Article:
A SURE fire way to get more out of your holiday is to be able to talk to the locals.

I’m not saying you need to be fluent, but if you learn the basics, maybe 50-100 words, your efforts will be repaid many times over. Your few faltering steps will charm and open doors.

But you hate sitting down with books – couldn’t stand languages at school?

Don’t despair. There are two language courses I’ve come to rely on over the years that are effective and rather fun. They work by listening only with no writing, no memorising or verb tables.

One is called the Michel Thomas method, the other is called Pimsleur.

With Michel Thomas, you are immediately put at ease. In the Spanish course, he starts by explaining the common ground between the languages. English words ending in ‘ible’ or ‘able’ are the same in Spanish, only the pronunciation is different. So ‘able’ is ‘ablay’; probable becomes prob-ABLAY – so your Spanish vocabulary is suddenly is awash with words and you’ve barely started.

This course is recorded as a ‘live’ lesson with Michel and two pupils.

Having discovered the words ending in ‘ible’ and ‘able’, he tells you the word for ‘is’ – ‘es’. Then we get ‘no’ for ‘not’ and later we get ‘me’ for ‘me’ and we learn ‘para’ means ‘for’, so within a few minutes, we can say ‘no es posible para me’ – ‘it is not possible for me’.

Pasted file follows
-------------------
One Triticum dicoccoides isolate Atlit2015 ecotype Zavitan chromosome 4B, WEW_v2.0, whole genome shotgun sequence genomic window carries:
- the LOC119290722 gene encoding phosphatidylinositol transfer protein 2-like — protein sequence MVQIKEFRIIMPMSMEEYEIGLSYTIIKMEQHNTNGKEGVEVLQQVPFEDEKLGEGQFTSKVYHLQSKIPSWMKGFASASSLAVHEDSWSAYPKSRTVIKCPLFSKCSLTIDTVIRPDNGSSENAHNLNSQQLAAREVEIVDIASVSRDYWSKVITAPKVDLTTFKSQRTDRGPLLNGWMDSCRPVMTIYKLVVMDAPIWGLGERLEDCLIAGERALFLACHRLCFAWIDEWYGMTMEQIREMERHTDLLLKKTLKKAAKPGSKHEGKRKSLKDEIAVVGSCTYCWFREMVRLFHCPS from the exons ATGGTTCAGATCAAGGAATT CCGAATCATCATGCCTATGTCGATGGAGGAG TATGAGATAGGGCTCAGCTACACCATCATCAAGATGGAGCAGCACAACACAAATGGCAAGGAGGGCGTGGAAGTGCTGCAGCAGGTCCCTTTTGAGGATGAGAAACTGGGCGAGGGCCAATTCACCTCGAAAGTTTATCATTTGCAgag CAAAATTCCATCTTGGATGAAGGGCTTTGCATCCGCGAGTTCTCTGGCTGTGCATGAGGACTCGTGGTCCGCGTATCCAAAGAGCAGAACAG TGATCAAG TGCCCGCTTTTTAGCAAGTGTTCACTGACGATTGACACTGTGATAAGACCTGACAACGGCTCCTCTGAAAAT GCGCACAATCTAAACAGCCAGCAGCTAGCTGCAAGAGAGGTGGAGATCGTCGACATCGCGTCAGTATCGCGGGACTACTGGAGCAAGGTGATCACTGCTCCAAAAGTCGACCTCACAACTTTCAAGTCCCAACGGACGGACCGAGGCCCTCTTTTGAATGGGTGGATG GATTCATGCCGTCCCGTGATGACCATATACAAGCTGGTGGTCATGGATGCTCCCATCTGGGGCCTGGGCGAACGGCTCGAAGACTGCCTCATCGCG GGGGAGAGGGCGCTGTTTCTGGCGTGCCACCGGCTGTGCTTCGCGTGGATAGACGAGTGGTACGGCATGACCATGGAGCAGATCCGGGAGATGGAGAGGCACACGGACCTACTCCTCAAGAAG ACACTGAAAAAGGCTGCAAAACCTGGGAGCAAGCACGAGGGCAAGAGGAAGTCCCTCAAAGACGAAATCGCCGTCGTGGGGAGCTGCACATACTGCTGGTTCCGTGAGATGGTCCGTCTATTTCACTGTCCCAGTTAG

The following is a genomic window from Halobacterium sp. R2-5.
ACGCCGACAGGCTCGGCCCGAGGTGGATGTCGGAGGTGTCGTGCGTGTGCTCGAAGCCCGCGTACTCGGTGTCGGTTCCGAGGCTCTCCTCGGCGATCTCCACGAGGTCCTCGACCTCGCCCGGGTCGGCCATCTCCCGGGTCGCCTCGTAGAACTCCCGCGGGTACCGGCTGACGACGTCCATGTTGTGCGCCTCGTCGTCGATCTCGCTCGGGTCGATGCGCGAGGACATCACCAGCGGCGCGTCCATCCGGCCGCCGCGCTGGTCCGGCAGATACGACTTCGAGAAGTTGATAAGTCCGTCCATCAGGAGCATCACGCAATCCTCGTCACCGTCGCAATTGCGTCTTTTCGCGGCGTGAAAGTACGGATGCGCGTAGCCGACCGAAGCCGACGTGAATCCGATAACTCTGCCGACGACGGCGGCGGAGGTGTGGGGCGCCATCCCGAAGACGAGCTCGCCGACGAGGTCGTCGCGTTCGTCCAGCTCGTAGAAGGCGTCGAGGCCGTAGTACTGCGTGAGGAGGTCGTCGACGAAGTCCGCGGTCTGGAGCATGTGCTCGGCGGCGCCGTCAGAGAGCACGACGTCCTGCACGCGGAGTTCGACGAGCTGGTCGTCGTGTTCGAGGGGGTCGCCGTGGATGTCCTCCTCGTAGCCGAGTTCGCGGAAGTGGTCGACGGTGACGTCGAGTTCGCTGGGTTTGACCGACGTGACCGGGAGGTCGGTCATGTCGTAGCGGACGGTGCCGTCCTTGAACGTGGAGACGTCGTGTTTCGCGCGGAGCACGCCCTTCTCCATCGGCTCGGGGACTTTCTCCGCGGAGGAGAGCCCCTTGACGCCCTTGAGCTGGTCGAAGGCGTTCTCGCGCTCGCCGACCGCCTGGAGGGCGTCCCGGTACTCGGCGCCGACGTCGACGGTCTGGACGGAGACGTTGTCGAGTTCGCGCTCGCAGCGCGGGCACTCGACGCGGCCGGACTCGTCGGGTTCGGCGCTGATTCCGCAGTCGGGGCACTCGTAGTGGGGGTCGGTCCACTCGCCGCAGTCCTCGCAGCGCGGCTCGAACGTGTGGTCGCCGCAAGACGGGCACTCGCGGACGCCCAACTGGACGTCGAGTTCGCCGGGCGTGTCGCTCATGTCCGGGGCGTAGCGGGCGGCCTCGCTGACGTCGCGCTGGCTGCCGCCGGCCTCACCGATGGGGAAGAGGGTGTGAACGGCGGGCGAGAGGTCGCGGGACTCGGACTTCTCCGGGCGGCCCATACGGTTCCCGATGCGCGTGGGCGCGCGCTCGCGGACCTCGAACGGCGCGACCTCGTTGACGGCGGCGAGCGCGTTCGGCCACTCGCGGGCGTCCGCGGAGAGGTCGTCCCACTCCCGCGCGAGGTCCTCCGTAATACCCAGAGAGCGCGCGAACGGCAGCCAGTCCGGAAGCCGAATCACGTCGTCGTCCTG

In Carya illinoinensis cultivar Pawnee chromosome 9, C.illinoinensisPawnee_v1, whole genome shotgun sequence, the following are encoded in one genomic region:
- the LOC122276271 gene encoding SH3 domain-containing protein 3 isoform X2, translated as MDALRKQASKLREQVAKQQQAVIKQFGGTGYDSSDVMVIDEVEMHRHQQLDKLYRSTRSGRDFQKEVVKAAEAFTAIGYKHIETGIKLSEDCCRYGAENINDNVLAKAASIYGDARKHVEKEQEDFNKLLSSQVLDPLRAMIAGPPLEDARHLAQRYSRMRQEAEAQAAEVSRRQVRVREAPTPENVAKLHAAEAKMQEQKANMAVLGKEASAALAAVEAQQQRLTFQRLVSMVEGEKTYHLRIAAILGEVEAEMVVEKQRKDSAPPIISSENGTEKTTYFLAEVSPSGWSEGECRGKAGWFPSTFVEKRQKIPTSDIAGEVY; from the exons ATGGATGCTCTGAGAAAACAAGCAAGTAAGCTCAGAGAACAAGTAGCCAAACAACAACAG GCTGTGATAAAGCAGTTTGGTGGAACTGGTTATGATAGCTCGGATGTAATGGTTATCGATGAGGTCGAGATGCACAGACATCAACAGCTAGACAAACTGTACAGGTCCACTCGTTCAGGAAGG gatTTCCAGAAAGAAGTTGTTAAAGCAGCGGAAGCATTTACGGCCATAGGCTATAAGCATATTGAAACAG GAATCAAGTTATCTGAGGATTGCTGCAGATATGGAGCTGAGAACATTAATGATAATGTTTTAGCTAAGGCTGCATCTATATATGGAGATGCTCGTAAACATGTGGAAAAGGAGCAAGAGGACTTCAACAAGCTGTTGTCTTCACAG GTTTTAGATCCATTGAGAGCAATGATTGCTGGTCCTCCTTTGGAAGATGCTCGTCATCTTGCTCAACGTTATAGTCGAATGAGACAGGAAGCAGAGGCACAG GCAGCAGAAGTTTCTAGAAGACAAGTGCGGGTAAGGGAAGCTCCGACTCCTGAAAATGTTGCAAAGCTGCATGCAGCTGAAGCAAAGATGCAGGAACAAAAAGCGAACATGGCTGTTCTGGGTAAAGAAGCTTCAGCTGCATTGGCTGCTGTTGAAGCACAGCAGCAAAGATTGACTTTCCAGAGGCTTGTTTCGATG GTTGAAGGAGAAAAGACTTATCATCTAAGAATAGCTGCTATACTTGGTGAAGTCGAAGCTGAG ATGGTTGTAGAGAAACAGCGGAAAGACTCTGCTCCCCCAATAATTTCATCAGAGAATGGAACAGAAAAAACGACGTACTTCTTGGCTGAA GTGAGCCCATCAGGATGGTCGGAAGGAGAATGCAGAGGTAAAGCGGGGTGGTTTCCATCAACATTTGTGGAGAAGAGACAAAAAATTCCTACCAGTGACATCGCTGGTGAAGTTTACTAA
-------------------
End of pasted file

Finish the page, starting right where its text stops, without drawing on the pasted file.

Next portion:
Pronunciation is key to the course, with emphasis on getting the stress on each syllable right.

Pimsleur too focuses on saying things right, but it has two native speakers repeating phrases from a teacher/narrator.

They start with a very short conversation like ‘Excuse me, do you speak English?’ with the answer ‘Yes, I speak a little’.

This is broken into parts, and you repeat each part, in turn broken into syllables, after one of the speakers.

Then you are asked how to say the whole word.

This relies on a concept called Graduated Interval Recall. Sounds complex, but it just means when you learn a new word, after five minutes, you’d struggle to recall it. If you’re reminded of it after five seconds, you’ll remember it for a minute. Then you’re reminded of it after longer intervals until it sticks without reminders.

This is combined with interaction where you are asked to remember words and construct phrases. The repetition then isn’t monotonous, but a challenging way to quickly build your word-power.

I’m not being paid to plug either of these courses. I’ve just found following them is immensely rewarding. It doesn’t just make your holiday better – a month or two before you go, each time you put the headphones on and peer at the drizzle through your window, it reminds you of your hard-earned holiday looming ever-closer.